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Adjust for Market Conditions/Trends
Market conditions have an impact on your relo budget. For example, the pandemic forced housing shortages, price inflation and supply chain interruptions. This adds stress on employers and employees in the form of higher prices and longer wait times.
Use data from previous years to account for an appropriate response to these changing market conditions. More often than not, it will take more money to ease the burden for you and your employees - budget for it!
Home-finding trips that once resulted in a purchased or leased home during a 3-day trip now require multiple trips due to overly competitive markets. Household goods shipments that once arrived in five business days now require 10, 15 or more days, forcing families into longer, more expensive short-term housing arrangements.
Whatever the need, your department needs to be adequately prepared to meet it. And that often requires additional funding. Don’t sacrifice your employee’s satisfaction with their move - and their new company, for lack of foresight in budgeting.
Be Strategic - Consider a Combination of Benefit Types
It’s easy to think of ways to spend money, but what about opportunities to save on relocation expenses? Using your relocation analysis, get strategic! Consider offering a combination of benefit types to suit your employees while saving additional coin.
Offer a fully covered or managed budget for expenses like short-term housing, household goods shipments and home-finding trips. Take care of the incidentals and lesser-utilized benefits with a stipend. Providing a lump sum can help employees with expenses like utility deposits, connection fees, driver’s license fees and more! It’s a nice gesture that goes a long way!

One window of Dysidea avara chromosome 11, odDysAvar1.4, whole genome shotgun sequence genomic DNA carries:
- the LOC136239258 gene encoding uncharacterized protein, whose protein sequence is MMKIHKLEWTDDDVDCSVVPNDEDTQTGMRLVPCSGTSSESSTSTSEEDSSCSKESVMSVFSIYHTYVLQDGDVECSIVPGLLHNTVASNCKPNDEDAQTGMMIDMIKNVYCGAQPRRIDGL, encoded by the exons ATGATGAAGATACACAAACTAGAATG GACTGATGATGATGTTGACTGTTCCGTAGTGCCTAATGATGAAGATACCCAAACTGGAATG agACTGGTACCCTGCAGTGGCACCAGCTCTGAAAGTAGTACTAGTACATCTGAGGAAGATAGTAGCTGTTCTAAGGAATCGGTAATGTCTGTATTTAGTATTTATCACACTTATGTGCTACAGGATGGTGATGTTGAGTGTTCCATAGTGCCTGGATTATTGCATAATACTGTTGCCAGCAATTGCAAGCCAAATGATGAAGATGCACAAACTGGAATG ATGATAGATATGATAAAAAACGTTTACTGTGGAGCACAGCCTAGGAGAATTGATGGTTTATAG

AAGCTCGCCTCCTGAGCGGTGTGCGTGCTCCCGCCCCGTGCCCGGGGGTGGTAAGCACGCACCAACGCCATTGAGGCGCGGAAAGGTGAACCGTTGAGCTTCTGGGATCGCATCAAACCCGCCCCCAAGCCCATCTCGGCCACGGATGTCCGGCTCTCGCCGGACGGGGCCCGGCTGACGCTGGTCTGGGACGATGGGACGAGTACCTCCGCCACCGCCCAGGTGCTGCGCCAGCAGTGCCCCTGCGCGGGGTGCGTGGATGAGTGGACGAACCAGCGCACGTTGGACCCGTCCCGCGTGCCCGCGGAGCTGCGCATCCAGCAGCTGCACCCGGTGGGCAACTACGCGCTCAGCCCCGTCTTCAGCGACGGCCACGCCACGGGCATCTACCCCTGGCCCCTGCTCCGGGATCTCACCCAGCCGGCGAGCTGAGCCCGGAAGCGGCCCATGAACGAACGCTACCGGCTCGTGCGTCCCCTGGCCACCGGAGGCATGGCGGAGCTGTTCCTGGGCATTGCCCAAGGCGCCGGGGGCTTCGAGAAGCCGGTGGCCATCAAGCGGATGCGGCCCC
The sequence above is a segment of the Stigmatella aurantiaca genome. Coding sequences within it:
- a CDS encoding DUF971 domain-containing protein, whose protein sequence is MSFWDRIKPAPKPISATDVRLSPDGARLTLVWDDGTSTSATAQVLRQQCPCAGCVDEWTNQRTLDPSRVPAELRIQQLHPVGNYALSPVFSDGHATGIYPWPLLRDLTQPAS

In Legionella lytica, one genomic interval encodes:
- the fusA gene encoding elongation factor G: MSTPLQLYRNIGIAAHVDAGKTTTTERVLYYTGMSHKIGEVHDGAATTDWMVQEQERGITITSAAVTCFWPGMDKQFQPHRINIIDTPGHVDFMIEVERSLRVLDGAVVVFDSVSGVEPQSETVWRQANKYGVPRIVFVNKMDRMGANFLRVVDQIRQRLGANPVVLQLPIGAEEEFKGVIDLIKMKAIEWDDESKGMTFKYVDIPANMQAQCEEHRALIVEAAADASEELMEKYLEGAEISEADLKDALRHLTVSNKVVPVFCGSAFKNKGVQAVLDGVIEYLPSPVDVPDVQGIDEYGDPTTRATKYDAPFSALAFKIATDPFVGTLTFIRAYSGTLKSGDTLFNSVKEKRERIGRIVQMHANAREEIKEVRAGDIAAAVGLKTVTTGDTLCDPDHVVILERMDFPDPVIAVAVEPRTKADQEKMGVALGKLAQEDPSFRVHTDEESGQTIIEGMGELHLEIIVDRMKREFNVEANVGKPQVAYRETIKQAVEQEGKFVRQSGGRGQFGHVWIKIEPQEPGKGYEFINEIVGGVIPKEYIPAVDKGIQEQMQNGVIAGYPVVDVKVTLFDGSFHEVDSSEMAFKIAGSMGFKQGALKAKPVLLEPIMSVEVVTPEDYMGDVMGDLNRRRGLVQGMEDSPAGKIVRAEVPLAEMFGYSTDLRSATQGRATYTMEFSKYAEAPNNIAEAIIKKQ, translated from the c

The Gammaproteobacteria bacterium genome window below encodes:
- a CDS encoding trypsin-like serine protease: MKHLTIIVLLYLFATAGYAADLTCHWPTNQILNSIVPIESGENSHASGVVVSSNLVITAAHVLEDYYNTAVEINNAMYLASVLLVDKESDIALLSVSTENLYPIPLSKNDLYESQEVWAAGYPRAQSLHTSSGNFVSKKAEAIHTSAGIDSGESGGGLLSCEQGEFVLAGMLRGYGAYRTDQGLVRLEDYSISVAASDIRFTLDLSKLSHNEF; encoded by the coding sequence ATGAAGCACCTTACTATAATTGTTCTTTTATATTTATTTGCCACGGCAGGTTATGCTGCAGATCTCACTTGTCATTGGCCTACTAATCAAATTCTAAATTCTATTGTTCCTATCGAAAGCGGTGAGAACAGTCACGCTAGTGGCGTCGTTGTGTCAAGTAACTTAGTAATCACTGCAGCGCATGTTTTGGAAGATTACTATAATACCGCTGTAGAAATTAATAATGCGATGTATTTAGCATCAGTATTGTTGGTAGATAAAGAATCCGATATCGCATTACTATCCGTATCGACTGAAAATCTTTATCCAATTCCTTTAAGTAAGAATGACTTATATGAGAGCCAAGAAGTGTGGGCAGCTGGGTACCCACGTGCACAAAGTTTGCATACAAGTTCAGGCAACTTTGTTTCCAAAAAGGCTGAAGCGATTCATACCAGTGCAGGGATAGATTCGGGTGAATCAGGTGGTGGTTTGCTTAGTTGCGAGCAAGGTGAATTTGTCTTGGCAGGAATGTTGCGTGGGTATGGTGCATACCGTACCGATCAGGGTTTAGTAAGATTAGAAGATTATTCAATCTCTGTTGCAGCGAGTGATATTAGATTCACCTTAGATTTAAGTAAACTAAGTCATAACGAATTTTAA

And don’t forget about taxes! Ensure your employees are covered with Uncle Sam for the relocation benefits they receive. Tax gross-ups are essential in ensuring your employees remain happy with their relocation experience - end of the year tax surprises are never fun!
Budget a Contingency Fund for Exceptions and Negotiations
You can’t anticipate every need, but you can plan for it. The more you analyze your data, the better prepared you are to meet the needs of your employees.
Every situation is unique and may require a different approach. If your policies are written strategically (thanks to the outstanding job you did on your analysis), you shouldn’t have many exceptions. When you do, however, it’s essential you have a contingency fund to handle the extraordinary request.
Don’t expect all employees to take their relocation benefits as is either. Be prepared for negotiations with additional room in your budget to ensure the employee is happy and well taken care of. It’s often much less expensive to negotiate on relocation benefits than it is on salary - salaries are an annual expense whereas relocation benefits are paid only once.